In the last post in our dyeing series, we covered the basics of natural dyeing. Today we are going to share a more specific tutorial on dyeing with an ingredient you likely throw in the compost bin without a second thought: avocado skins and stones! Avocado dyeing is not only a super accessible dye project, but it creates some beautiful shades of pink. Let’s get into it!
The reason avocados make such a rich dye source is the abundance of tannins in the skins and stones, the same molecules that make black tea stains linger. One or two avocado stones won’t cut it; you’ll need to collect sufficient quantities in order to get decent results (more on this below!) Regardless, it’s such a great example of the magic of natural dyeing; who would ever think that a green avocado skin would make such a pretty millennial pink?! Read on to get started with avocado dyeing.
Avocado Dyeing Supplies
- Avocado skins and/or stones. Both will dye fabric; experiment and see what you prefer. A good rule of thumb is a weight of 3:1. You’ll need 3x the amount of skins/stones to fabric (2:1 will provide lighter results). An average avo stone weighs just under 50 grams. Accordingly, for 100 grams of fabric you’ll need about 6 stones. For a 2.5yd length of fabric, you’ll need minimum 25-30 stones depending on weight.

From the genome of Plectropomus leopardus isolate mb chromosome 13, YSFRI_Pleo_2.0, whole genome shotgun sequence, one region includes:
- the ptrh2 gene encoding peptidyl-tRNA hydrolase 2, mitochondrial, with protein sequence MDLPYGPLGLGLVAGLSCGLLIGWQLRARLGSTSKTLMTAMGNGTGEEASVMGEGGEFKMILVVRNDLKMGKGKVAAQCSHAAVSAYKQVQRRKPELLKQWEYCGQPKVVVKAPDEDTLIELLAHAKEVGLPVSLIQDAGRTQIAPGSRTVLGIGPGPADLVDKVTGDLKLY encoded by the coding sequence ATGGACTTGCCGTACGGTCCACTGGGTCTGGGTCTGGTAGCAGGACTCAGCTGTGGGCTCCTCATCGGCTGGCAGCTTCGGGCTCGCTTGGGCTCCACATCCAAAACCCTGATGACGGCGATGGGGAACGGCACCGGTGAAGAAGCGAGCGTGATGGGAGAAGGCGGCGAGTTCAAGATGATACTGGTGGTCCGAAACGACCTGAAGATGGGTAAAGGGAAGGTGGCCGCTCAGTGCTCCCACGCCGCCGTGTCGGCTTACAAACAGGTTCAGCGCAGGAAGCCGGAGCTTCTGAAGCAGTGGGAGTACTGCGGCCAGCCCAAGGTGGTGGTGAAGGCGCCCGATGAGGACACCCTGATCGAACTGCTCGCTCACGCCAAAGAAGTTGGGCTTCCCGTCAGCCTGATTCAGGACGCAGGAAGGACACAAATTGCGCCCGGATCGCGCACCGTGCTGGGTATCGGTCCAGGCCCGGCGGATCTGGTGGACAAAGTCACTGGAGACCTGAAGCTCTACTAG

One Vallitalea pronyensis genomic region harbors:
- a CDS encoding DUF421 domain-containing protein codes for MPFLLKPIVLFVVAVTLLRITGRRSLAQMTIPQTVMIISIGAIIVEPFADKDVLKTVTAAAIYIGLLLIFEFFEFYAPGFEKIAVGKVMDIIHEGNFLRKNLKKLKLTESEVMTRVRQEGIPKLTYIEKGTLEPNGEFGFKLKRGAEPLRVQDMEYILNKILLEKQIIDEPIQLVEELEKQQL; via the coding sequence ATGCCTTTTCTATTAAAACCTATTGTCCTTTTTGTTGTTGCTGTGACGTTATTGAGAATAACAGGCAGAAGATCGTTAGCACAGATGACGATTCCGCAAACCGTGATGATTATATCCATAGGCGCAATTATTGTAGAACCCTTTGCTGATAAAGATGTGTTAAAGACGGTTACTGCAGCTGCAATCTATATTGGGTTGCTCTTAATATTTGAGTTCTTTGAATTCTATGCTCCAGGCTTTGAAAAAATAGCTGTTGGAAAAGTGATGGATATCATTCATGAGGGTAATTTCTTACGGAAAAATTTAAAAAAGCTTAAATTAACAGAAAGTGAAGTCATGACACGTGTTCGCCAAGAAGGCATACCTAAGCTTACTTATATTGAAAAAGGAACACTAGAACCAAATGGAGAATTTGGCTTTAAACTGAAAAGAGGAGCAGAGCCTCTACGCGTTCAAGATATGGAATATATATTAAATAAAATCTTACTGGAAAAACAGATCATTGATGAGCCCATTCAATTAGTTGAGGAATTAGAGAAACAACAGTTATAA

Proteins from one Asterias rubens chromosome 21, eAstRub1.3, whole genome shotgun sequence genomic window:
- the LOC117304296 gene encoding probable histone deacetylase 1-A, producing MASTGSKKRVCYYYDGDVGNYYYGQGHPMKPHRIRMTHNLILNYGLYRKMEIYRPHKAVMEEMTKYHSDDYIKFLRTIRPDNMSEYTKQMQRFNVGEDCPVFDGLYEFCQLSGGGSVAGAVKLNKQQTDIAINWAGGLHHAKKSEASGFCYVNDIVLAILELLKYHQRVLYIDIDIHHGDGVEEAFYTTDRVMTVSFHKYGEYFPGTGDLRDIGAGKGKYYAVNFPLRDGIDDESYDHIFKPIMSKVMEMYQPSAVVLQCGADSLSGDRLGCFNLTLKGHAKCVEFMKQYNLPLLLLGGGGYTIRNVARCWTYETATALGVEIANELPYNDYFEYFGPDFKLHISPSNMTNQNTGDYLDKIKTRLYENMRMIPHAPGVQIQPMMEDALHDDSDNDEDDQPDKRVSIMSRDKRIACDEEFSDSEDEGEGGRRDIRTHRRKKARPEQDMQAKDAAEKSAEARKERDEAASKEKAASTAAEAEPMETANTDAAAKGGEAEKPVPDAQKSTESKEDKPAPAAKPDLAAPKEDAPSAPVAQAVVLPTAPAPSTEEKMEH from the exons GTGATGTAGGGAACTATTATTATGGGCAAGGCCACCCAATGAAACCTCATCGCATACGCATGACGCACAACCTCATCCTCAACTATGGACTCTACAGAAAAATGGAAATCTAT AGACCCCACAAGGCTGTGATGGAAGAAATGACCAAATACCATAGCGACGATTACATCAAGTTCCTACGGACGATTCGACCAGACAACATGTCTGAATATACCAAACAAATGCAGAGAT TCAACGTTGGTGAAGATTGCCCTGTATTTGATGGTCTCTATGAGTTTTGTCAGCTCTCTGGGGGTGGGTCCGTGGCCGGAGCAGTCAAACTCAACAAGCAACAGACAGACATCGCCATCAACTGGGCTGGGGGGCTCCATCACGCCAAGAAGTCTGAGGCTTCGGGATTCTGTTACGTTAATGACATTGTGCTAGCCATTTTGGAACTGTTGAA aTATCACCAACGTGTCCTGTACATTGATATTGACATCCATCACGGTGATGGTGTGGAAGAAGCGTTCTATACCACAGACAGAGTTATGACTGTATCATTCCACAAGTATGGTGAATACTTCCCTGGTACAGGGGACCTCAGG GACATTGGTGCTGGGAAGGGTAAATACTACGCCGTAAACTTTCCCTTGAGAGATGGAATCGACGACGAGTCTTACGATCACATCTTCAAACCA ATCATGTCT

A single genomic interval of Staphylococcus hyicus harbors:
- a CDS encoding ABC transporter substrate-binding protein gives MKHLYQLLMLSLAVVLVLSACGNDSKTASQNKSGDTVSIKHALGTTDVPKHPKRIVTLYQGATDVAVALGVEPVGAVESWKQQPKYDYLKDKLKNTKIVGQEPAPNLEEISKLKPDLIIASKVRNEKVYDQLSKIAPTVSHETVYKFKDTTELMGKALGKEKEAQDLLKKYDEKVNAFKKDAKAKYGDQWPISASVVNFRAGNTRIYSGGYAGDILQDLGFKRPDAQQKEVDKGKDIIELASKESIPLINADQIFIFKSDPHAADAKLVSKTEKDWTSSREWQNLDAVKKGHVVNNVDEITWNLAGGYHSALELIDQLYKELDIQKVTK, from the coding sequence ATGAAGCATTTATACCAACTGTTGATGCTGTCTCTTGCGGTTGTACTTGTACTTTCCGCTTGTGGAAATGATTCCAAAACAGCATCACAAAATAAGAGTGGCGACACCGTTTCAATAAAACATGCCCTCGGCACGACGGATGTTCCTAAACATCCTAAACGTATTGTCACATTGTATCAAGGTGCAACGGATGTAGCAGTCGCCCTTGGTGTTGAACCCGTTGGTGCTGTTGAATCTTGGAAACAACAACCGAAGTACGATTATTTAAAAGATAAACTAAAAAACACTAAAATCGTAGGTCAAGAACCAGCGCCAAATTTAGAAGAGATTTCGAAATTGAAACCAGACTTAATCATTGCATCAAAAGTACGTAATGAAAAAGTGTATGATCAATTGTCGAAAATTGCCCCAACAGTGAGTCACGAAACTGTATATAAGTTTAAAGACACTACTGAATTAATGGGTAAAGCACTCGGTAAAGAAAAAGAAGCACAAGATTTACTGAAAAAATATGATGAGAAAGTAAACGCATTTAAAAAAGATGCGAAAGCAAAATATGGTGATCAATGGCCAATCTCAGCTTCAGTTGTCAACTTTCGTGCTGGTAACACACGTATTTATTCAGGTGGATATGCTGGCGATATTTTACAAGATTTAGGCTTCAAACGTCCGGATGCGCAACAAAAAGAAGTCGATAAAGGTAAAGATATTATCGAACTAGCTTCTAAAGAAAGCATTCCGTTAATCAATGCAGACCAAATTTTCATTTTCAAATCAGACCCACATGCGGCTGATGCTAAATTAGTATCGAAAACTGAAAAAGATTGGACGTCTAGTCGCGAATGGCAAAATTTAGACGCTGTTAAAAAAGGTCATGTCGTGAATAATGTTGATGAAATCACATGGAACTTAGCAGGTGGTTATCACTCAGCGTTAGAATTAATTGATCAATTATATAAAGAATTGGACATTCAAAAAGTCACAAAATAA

- Fabric or clothing, natural fibers only! Protein fibers like silk and wool will create deeper colours than cotton and linen.
- A stainless steel pot big enough to hold your fabric (it needs to be able to circulate freely). This should be a dedicated pot for dyeing, not something you are also using for cooking.
- A set of tongs and a spoon to stir your pot (again, used exclusively for dyeing)
- A thermometer – It’s important you bring your water to specific temperatures, so get a thermometer you can use just for dyeing. My favourite is the instant-read Thermapro.
- A heat source. Your stove, most likely.
- Digital kitchen scale to measure your dyestuff and fabric.
- A protective sheet to avoid staining your counters, and an apron to protect your clothes.